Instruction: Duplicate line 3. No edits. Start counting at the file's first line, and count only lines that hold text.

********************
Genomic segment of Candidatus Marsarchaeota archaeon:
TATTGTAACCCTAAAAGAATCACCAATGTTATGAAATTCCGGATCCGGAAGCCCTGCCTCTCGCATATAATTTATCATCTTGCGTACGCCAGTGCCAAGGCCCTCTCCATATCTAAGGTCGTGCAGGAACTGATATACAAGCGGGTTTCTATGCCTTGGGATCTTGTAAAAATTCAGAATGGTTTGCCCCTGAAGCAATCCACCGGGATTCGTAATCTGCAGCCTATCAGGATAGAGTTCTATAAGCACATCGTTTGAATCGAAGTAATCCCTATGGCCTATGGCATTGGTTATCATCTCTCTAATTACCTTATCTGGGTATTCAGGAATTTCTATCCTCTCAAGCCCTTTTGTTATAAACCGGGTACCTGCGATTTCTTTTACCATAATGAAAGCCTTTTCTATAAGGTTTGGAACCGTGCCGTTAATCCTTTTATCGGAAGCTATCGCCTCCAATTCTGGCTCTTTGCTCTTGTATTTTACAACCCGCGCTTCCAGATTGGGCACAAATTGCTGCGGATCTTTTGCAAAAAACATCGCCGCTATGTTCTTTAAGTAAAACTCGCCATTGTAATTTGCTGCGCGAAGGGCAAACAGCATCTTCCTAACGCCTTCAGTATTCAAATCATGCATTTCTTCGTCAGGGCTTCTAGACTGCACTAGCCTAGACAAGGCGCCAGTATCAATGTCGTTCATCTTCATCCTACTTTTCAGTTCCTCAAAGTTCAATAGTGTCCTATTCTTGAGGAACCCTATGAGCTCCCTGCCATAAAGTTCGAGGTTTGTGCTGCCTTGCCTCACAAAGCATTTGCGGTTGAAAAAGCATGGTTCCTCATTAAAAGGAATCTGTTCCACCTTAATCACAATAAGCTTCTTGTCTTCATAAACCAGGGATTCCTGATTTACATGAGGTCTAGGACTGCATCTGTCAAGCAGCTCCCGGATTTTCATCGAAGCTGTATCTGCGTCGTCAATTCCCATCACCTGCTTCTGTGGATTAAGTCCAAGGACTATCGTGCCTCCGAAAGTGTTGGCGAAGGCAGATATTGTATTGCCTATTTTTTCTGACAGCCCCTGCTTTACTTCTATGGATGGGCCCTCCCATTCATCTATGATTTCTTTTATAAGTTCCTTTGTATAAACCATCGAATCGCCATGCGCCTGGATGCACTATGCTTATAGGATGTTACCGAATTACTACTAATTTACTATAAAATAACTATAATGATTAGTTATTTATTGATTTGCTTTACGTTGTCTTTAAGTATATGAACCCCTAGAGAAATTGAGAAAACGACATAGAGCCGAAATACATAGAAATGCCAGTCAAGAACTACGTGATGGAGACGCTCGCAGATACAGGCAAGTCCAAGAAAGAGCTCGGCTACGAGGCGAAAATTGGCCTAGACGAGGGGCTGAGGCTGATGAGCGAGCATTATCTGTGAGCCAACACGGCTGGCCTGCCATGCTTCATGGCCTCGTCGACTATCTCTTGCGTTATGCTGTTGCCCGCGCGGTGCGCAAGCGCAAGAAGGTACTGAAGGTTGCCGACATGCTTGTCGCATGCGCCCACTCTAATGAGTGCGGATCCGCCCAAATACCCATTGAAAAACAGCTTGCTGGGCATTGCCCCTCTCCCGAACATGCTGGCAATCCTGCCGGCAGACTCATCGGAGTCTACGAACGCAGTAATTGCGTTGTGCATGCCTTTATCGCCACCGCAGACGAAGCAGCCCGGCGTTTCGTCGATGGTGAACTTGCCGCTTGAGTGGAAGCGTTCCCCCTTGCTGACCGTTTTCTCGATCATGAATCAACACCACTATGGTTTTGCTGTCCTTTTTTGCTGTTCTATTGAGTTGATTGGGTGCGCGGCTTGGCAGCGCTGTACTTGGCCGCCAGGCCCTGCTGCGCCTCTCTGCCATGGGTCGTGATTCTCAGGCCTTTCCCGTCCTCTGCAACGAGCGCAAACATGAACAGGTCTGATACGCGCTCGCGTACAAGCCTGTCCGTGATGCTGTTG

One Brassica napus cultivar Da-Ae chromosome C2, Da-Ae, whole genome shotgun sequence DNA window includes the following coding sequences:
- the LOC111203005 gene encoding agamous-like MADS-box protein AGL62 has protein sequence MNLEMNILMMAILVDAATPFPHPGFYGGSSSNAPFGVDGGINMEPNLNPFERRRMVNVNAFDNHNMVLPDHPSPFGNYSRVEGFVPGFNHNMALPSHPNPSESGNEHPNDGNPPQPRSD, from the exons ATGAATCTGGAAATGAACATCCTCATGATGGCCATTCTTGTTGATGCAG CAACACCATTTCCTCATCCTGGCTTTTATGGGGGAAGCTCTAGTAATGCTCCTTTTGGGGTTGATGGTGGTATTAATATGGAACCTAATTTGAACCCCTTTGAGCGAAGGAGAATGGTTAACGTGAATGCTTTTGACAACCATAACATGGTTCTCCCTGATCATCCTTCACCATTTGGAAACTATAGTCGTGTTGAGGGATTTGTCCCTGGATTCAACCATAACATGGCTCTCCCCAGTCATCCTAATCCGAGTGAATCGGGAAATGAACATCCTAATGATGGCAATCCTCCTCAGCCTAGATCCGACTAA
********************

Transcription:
One Brassica napus cultivar Da-Ae chromosome C2, Da-Ae, whole genome shotgun sequence DNA window includes the following coding sequences: